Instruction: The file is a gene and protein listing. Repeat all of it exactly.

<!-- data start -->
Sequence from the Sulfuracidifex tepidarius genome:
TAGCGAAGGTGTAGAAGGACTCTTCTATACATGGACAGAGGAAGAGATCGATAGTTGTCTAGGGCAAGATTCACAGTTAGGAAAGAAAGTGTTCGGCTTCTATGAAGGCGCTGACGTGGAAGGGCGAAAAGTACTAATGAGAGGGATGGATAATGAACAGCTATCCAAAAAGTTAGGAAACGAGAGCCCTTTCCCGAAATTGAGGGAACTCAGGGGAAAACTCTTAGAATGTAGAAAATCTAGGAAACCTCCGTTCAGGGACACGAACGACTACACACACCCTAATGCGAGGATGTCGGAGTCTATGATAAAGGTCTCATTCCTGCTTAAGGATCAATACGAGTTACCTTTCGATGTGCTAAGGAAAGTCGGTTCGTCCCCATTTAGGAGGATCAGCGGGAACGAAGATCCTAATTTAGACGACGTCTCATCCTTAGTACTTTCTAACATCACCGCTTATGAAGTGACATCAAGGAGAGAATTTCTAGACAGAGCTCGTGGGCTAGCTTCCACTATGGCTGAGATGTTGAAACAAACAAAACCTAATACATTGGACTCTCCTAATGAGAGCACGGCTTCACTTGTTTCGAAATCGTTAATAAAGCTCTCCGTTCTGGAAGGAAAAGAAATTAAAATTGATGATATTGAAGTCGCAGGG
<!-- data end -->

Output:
Sequence from the Sulfuracidifex tepidarius genome:
TAGCGAAGGTGTAGAAGGACTCTTCTATACATGGACAGAGGAAGAGATCGATAGTTGTCTAGGGCAAGATTCACAGTTAGGAAAGAAAGTGTTCGGCTTCTATGAAGGCGCTGACGTGGAAGGGCGAAAAGTACTAATGAGAGGGATGGATAATGAACAGCTATCCAAAAAGTTAGGAAACGAGAGCCCTTTCCCGAAATTGAGGGAACTCAGGGGAAAACTCTTAGAATGTAGAAAATCTAGGAAACCTCCGTTCAGGGACACGAACGACTACACACACCCTAATGCGAGGATGTCGGAGTCTATGATAAAGGTCTCATTCCTGCTTAAGGATCAATACGAGTTACCTTTCGATGTGCTAAGGAAAGTCGGTTCGTCCCCATTTAGGAGGATCAGCGGGAACGAAGATCCTAATTTAGACGACGTCTCATCCTTAGTACTTTCTAACATCACCGCTTATGAAGTGACATCAAGGAGAGAATTTCTAGACAGAGCTCGTGGGCTAGCTTCCACTATGGCTGAGATGTTGAAACAAACAAAACCTAATACATTGGACTCTCCTAATGAGAGCACGGCTTCACTTGTTTCGAAATCGTTAATAAAGCTCTCCGTTCTGGAAGGAAAAGAAATTAAAATTGATGATATTGAAGTCGCAGGG